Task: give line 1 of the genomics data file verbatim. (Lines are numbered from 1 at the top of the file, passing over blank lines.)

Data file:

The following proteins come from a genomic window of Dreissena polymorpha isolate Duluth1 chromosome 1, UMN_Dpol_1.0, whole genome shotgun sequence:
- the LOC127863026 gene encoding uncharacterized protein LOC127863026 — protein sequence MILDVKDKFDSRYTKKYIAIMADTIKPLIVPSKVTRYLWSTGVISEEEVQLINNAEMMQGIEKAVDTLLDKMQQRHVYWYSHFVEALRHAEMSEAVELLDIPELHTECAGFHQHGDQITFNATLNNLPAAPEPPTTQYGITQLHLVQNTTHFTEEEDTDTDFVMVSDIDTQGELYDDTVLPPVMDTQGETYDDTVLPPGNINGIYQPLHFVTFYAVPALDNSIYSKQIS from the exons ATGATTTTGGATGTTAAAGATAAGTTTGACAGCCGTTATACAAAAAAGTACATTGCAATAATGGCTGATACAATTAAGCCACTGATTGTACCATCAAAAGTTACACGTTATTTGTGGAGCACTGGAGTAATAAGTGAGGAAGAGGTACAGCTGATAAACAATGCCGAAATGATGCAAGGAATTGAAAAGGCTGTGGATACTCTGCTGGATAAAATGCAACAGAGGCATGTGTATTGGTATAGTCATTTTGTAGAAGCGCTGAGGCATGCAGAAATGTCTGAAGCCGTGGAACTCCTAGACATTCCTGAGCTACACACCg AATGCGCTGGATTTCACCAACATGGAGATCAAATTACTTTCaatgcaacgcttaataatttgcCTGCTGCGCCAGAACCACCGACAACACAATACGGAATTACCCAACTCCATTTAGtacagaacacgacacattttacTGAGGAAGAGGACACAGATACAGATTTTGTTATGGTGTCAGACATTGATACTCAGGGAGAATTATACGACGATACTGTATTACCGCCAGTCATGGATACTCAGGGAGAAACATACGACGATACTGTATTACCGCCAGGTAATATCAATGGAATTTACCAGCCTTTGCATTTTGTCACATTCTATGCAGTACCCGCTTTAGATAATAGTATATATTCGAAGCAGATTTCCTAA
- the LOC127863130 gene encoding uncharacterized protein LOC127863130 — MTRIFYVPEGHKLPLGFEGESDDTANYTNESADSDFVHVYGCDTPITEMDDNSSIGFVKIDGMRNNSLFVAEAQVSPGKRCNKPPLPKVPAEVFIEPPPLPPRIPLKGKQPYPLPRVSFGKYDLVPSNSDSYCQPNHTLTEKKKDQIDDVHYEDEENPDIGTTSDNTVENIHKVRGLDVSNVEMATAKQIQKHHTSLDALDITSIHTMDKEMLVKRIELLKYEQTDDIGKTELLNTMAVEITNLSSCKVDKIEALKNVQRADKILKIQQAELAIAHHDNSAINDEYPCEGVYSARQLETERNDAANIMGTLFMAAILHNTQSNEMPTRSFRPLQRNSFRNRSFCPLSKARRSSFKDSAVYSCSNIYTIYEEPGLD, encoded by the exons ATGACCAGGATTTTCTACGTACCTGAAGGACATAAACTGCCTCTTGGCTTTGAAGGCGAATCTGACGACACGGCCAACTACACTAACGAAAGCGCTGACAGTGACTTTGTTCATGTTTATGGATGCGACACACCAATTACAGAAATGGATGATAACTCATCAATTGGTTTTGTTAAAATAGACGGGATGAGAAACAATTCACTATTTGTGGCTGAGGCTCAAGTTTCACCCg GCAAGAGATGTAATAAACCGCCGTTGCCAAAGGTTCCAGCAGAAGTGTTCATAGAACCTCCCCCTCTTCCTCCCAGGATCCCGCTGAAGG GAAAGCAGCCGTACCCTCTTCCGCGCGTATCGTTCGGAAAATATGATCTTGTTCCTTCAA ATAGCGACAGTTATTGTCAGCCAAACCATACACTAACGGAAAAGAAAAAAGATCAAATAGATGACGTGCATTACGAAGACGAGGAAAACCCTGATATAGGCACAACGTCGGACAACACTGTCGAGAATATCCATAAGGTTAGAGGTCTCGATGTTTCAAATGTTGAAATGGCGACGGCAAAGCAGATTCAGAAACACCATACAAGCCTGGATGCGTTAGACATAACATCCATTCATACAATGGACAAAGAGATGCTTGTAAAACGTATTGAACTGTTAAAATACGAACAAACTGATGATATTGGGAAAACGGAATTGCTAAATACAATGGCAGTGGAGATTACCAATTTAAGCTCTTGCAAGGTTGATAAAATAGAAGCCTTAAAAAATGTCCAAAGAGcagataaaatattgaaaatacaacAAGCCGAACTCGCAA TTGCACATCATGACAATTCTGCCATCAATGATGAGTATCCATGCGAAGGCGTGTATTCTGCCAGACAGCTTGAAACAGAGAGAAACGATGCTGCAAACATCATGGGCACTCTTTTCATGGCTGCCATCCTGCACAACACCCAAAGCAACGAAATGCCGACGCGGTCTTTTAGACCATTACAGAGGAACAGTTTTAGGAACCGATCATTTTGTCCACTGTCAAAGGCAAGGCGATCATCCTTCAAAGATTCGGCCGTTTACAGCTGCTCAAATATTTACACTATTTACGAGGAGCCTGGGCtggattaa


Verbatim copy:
The following proteins come from a genomic window of Dreissena polymorpha isolate Duluth1 chromosome 1, UMN_Dpol_1.0, whole genome shotgun sequence: